The Shifts We Will Barely Feel

My son is working away on a browser-based game on our new Dell XPS18 computer. But by “computer,” I mean it’s a very portable computer that feels a lot more like a big-ass tablet with a stand and a keyboard. XPS18

To be honest, I had to actually go online to look it up, whether it was technically a big tablet or a really thin computer. And honestly, this isn’t a post about a kind of computer. It’s a post about how you and I will do shifting and new things without really even noticing that.

Shifts Happen

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Neither of my kids care about owning their music. iTunes isn’t interesting to them. They don’t even care about Spotify (my choice). They just check for songs on YouTube. In my lifetime, I’ve seen LPs cede to cassettes, to CDs, MP3s, and then to puffs of nothing in the cloud (to LPs again, if you’re a hipster).

People grumble “paper books, grr grr, forever” and sales of digital books are through the roof. We used to talk about phone coverage maps and minutes per month, and now the only conversation is apps and maybe Android vs iOS. Should you be on social media? Is blogging dead? Is the future already behind us?

It’s Not Exactly “Unpredictable” But It’s Tricky

The way to best understand what will work and what won’t is by understanding what facilitates easier/better/faster/something-else-er changes. First, hotels were a bit thrashed by online price discount sites. Now, they feel the sting of AirBNB as a viable alternative to staying in a hotel. Car rental companies couldn’t predict ZipCar being something more than a novelty for nerds. Crowdsourcing seemed like a great way to promote idea sharing, but it wasn’t a real business, oh, and then it was (Kickstarter, Indiegogo, etc). My co-author of two of my books, Julien Smith launched Breather, which will no doubt disrupt spaces. I’m fascinated by how Square has disrupted point-of-sale cash register business, credit card merchant business, and more.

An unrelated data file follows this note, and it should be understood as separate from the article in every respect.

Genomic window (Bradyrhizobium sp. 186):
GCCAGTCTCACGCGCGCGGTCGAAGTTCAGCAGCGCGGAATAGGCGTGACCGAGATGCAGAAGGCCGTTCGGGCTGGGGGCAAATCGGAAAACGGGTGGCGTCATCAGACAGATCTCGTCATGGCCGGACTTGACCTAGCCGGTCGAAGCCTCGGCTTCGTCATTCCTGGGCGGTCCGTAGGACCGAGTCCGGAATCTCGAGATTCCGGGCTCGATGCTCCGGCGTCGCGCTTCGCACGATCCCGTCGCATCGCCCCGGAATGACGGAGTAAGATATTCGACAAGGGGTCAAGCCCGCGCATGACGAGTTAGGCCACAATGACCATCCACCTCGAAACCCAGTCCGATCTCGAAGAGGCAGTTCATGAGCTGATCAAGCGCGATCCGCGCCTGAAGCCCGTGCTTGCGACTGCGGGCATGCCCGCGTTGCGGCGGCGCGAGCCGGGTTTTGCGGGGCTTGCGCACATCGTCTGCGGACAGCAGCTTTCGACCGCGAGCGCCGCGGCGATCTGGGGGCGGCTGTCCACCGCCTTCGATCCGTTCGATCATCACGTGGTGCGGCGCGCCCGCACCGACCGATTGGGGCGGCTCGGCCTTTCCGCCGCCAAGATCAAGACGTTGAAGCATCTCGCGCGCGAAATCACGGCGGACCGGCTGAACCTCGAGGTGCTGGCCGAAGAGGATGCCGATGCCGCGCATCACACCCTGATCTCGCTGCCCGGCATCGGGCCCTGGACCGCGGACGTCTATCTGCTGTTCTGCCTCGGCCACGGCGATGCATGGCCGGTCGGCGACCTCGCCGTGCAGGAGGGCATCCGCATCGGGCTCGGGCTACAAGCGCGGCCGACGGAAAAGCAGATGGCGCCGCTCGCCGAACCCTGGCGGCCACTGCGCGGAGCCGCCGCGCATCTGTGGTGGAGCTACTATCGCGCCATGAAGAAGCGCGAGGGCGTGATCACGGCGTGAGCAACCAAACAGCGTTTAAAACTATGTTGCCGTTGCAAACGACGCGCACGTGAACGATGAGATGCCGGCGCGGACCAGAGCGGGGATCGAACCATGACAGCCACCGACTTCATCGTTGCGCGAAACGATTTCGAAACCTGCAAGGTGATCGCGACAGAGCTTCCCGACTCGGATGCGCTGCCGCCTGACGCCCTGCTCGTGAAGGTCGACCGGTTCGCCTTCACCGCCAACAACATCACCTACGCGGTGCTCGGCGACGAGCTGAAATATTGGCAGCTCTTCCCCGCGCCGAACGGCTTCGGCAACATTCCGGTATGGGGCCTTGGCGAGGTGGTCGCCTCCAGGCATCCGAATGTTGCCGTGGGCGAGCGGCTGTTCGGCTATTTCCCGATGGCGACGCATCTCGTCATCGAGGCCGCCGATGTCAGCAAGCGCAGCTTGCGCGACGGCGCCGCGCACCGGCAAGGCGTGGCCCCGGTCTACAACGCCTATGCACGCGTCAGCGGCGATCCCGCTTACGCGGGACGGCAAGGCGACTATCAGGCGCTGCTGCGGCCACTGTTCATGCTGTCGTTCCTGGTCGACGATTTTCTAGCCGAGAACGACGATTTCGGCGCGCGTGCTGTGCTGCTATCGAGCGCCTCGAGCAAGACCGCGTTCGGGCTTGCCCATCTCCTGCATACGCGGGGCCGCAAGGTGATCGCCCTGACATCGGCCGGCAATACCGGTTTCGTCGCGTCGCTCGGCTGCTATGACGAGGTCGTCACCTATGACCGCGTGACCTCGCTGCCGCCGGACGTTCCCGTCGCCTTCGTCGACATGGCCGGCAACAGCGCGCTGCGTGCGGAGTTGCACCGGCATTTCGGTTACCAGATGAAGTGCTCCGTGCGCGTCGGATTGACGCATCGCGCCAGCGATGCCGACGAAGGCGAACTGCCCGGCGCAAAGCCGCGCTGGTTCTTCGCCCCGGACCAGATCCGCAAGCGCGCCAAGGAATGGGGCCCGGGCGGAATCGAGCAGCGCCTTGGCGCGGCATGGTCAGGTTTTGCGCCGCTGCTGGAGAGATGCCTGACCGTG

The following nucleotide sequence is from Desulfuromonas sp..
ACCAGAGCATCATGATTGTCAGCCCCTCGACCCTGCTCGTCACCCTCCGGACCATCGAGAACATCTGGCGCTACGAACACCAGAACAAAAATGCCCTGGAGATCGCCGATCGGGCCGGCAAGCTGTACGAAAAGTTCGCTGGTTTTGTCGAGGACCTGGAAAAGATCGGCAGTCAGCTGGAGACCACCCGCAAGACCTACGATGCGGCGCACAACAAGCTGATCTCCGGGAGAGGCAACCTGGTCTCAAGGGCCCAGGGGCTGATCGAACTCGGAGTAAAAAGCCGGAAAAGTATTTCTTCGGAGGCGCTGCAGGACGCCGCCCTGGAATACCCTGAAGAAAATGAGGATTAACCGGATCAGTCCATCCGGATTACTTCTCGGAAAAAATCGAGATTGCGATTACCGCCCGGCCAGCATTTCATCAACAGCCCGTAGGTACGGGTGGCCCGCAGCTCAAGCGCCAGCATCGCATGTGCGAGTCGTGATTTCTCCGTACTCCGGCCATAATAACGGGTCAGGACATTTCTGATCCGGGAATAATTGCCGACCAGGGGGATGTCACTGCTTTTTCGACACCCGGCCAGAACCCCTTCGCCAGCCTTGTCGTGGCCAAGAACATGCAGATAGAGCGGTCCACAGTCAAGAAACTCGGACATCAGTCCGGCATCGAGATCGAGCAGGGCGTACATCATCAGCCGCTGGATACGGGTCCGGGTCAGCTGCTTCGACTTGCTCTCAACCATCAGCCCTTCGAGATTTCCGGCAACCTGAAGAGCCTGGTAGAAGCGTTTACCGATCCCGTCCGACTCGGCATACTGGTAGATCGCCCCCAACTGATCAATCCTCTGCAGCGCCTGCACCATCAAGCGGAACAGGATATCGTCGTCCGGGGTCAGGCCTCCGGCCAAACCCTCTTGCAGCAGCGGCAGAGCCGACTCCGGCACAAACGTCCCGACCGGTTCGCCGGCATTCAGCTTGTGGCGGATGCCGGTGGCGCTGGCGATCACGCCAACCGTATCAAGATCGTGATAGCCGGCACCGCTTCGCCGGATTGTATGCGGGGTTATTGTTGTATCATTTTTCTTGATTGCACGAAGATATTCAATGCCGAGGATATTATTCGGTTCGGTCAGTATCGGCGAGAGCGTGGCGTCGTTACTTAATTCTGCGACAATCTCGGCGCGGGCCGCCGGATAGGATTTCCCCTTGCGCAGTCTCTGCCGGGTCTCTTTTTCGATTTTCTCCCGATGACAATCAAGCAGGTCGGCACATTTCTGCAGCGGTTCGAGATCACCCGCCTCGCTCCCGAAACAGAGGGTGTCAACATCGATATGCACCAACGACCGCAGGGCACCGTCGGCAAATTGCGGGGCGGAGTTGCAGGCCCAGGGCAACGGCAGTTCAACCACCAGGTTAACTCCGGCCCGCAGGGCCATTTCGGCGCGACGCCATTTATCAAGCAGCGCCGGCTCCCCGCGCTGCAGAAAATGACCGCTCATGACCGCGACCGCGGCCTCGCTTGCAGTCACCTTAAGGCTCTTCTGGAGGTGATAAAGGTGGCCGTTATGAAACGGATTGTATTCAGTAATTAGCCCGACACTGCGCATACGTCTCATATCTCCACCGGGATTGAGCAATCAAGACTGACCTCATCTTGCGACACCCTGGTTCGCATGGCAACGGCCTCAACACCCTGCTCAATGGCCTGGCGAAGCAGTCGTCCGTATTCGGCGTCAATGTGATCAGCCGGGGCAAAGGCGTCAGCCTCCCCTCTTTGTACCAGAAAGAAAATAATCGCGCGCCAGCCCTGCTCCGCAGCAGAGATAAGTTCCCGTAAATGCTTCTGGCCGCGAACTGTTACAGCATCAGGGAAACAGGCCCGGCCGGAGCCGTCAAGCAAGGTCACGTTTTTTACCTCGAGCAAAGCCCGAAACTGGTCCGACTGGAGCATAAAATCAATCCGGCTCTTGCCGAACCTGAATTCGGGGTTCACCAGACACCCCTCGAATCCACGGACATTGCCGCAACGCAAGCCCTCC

People Won’t Ever Do That

The enemy of understanding change and shifts is the mindset that says “no one will give up owning their music.” It’s the mindset that says, “Stay at someone’s house? Too creepy. Hotels only.” The moment you shift your thoughts into “people won’t” territory, you’ll miss what can happen, what might happen, and what will happen. People won’t want dinners that take 3 minutes to heat up. People won’t want food handed to them through windows. People won’t want to read blogs from unknowns when they can follow the mainstream. People won’t type 140 character messages.

And so on.

It’s time to get your shifts together. What will you do differently as an owner? What shift will you bring about? Or what shift will you ride alongside? How will any changes impact your business?

See why this is all useful to think about?

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